, Volume 161, Issue 4, pp 801-811
Date: 29 Aug 2009

Measuring the postfire resilience of a bird–vegetation system: a 28-year study in a Mediterranean oak woodland

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Abstract

Despite numerous studies on the response of Mediterranean ecosystems to fire, few have measured the respective resilience of vegetation and fauna compartments. For 28 years, we conducted an annual monitoring of avifauna composition and vegetation structure (cover profile) following a severe wildfire in a holm oak (Quercus ilex) stand in southern France. Our aim was to estimate the time necessary for this bird–vegetation system to return to a state analogous to its pre-fire state. In the burned plots, low herbaceous and shrub layers were gradually replaced by higher, woody layers of vegetation. Neither bird species richness nor inter-annual bird species turnover showed significant differences from one year to the next over the study period. In contrast, bird species composition did change steadily, leading to an almost complete replacement of early-successional species by late-successional ones. Using the first axes of multivariate analyses as ‘proxy variables’ of vegetation or avifauna recoveries, we estimated by extrapolation the recovery times of these two ecosystem components at ca. 50 and 35 years, respectively. Towards the end of the study period, the rate of change in avifauna composition decreased comparatively to that of vegetation structure. Our results show that holm oak woodlands are highly resilient and seem to tolerate a ~50-year fire interval, even if it remains to be assessed how resilient they would be in the case of increased fire frequency. More generally, our multivariate approach, which allows comparative estimations of resilience in different components of an ecosystem using qualitative as well as quantitative criteria, could be applied to various case studies in disturbance and restoration ecology.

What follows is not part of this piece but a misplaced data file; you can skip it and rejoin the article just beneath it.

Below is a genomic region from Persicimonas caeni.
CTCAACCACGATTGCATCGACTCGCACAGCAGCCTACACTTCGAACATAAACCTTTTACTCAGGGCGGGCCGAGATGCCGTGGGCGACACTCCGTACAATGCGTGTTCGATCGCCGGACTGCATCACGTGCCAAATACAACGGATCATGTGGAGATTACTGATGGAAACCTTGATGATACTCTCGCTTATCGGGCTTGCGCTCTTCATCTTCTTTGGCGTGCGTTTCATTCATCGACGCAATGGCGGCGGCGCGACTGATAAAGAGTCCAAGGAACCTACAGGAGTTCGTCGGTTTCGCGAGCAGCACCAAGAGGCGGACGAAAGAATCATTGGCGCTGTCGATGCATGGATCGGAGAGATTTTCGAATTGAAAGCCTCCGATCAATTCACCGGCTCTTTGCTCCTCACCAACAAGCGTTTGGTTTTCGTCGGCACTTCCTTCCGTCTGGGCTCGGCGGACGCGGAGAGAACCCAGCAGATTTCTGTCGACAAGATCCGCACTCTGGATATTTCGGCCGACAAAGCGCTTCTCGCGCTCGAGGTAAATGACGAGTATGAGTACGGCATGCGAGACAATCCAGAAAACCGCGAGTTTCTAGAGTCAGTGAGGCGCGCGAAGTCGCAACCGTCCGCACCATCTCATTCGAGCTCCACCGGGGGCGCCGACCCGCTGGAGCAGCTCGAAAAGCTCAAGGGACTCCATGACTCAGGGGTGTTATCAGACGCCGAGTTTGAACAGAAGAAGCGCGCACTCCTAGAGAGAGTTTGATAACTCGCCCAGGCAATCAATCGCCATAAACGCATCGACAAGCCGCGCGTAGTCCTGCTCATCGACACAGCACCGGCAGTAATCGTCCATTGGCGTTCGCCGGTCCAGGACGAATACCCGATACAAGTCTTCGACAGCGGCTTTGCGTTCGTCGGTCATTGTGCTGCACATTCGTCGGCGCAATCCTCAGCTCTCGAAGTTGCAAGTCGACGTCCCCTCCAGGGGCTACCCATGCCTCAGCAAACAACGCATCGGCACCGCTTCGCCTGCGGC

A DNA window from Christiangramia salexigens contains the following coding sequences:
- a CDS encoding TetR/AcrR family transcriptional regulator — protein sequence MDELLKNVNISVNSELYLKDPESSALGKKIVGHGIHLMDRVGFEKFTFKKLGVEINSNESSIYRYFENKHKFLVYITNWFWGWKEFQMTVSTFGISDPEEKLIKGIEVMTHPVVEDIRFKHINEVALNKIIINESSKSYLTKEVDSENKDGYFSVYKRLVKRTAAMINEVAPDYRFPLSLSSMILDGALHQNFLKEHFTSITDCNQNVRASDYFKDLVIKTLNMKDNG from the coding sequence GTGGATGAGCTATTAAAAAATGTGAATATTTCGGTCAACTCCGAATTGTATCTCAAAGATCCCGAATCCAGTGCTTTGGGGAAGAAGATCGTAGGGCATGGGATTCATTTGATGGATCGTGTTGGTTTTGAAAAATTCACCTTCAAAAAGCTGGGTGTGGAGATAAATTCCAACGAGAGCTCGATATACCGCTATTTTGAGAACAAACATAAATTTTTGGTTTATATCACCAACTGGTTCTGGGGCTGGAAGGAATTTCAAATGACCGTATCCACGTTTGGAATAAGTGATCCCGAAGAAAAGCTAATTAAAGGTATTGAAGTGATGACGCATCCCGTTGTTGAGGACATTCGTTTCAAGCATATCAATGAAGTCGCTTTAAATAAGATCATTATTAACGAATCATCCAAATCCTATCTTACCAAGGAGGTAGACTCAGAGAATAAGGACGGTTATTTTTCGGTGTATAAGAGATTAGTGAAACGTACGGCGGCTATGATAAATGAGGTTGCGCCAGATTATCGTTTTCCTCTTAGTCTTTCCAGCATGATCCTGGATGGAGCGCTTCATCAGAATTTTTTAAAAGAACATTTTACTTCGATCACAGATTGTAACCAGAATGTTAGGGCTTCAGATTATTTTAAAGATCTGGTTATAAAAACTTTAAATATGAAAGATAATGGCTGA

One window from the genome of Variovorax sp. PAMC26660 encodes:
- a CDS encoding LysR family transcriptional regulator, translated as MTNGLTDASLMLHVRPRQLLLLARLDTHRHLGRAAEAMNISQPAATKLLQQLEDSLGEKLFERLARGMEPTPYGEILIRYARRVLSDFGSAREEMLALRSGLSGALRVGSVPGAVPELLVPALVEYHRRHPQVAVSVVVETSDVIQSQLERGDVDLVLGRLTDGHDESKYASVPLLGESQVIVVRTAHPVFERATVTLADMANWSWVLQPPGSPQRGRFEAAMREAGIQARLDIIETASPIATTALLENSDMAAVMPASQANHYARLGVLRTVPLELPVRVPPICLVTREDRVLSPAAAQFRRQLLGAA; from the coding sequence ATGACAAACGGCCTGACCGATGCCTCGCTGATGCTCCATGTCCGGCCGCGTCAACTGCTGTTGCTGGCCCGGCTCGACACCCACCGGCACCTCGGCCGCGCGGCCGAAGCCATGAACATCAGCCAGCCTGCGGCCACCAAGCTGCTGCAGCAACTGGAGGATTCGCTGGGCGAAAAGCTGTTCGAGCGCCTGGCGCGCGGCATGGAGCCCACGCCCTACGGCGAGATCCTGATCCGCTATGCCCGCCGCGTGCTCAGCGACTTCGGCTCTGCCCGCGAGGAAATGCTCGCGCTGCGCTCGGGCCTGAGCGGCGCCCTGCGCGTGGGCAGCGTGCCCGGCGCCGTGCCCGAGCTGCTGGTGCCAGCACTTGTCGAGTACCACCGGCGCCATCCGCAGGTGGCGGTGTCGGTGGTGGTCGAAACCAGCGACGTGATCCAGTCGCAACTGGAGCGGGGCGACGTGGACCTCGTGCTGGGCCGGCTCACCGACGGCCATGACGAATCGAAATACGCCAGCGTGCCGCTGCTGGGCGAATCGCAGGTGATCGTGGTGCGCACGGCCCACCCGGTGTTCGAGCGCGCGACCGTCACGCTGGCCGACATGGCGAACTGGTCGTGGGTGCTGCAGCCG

Communicated by Katrin Böhning-Gaese.